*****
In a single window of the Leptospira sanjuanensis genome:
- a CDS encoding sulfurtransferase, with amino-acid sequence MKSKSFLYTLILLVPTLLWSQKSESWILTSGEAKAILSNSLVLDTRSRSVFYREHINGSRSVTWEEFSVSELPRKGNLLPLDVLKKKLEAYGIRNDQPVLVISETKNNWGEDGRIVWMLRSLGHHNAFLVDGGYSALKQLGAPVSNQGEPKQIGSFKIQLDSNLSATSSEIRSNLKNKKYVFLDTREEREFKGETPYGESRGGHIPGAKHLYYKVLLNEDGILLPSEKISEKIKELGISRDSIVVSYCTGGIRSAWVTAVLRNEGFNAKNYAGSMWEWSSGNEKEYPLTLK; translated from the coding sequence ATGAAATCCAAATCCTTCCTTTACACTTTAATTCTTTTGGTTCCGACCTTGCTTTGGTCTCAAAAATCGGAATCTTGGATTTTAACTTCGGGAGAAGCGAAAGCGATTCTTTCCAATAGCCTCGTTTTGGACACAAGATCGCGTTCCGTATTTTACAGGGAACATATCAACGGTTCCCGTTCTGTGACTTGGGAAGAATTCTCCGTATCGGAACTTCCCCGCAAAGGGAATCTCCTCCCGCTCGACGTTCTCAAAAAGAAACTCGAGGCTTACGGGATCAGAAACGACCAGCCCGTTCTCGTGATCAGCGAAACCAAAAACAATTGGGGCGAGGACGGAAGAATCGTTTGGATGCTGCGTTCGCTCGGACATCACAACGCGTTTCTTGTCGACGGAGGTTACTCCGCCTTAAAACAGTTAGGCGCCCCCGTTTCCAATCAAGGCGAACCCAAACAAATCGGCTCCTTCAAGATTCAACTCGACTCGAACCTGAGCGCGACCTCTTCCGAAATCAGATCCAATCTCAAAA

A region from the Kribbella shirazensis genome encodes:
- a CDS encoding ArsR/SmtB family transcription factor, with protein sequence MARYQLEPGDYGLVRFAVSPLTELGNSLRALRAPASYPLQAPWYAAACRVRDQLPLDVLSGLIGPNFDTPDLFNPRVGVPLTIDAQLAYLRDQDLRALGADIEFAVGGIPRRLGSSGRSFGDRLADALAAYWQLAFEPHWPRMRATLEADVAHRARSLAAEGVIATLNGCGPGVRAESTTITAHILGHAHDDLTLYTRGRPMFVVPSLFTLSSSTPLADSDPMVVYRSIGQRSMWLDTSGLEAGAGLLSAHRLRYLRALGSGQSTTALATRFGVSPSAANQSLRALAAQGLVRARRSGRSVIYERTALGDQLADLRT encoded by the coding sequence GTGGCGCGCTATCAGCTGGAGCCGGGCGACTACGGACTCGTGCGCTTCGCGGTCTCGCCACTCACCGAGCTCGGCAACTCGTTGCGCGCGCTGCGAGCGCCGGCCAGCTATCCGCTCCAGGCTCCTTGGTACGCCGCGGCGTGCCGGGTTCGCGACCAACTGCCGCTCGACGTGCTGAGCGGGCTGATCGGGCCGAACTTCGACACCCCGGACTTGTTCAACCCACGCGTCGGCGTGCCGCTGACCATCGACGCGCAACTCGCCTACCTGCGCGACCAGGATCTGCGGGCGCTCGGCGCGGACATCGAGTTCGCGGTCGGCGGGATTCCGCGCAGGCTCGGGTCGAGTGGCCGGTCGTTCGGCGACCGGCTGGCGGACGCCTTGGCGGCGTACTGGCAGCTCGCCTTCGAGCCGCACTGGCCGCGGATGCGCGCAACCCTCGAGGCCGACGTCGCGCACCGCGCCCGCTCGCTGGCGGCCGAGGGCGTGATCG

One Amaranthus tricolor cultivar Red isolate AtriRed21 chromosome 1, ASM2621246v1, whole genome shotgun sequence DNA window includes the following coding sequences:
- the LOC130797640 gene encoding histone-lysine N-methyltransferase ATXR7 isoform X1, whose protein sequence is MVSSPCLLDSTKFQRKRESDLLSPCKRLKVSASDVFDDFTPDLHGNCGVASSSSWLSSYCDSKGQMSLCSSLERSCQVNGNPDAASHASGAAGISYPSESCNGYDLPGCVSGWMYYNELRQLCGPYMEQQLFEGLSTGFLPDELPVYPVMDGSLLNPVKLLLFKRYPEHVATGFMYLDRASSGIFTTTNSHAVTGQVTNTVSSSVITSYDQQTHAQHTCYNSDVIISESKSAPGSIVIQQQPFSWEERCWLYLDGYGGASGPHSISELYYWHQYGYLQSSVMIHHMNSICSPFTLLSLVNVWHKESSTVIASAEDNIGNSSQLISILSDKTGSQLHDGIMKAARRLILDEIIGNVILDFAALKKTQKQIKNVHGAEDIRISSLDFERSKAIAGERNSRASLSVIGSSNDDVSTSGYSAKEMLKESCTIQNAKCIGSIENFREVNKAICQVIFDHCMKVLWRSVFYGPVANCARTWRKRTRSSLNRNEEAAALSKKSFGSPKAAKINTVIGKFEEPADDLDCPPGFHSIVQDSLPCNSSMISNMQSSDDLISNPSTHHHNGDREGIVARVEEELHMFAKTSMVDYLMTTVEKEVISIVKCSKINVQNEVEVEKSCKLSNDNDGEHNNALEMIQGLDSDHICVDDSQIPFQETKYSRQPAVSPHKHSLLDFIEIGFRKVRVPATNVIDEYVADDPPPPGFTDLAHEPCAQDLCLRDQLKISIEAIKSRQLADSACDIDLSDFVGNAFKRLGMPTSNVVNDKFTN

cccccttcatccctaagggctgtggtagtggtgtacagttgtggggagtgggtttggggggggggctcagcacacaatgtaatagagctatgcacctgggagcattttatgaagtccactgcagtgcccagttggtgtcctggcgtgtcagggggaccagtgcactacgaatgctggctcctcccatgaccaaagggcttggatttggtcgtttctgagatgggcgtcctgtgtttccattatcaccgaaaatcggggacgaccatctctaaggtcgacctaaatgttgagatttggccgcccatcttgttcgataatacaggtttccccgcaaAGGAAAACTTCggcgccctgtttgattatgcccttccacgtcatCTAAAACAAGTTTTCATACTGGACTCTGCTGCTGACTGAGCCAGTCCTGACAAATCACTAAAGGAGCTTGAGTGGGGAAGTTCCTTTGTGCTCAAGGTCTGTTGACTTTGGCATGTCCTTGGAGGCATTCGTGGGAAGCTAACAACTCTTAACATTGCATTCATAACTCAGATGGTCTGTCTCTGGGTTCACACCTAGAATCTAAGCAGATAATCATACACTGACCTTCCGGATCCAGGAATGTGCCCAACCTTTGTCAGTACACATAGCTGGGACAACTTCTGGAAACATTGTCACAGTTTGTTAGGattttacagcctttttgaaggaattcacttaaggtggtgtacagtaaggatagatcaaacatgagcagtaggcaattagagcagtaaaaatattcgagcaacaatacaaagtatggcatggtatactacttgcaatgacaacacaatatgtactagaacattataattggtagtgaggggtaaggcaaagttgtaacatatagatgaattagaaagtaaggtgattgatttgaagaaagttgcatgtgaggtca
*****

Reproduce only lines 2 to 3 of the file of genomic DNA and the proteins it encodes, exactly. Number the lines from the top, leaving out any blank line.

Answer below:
- a CDS encoding sulfurtransferase, with amino-acid sequence MKSKSFLYTLILLVPTLLWSQKSESWILTSGEAKAILSNSLVLDTRSRSVFYREHINGSRSVTWEEFSVSELPRKGNLLPLDVLKKKLEAYGIRNDQPVLVISETKNNWGEDGRIVWMLRSLGHHNAFLVDGGYSALKQLGAPVSNQGEPKQIGSFKIQLDSNLSATSSEIRSNLKNKKYVFLDTREEREFKGETPYGESRGGHIPGAKHLYYKVLLNEDGILLPSEKISEKIKELGISRDSIVVSYCTGGIRSAWVTAVLRNEGFNAKNYAGSMWEWSSGNEKEYPLTLK; translated from the coding sequence ATGAAATCCAAATCCTTCCTTTACACTTTAATTCTTTTGGTTCCGACCTTGCTTTGGTCTCAAAAATCGGAATCTTGGATTTTAACTTCGGGAGAAGCGAAAGCGATTCTTTCCAATAGCCTCGTTTTGGACACAAGATCGCGTTCCGTATTTTACAGGGAACATATCAACGGTTCCCGTTCTGTGACTTGGGAAGAATTCTCCGTATCGGAACTTCCCCGCAAAGGGAATCTCCTCCCGCTCGACGTTCTCAAAAAGAAACTCGAGGCTTACGGGATCAGAAACGACCAGCCCGTTCTCGTGATCAGCGAAACCAAAAACAATTGGGGCGAGGACGGAAGAATCGTTTGGATGCTGCGTTCGCTCGGACATCACAACGCGTTTCTTGTCGACGGAGGTTACTCCGCCTTAAAACAGTTAGGCGCCCCCGTTTCCAATCAAGGCGAACCCAAACAAATCGGCTCCTTCAAGATTCAACTCGACTCGAACCTGAGCGCGACCTCTTCCGAAATCAGATCCAATCTCAAAA

A region from the Kribbella shirazensis genome encodes: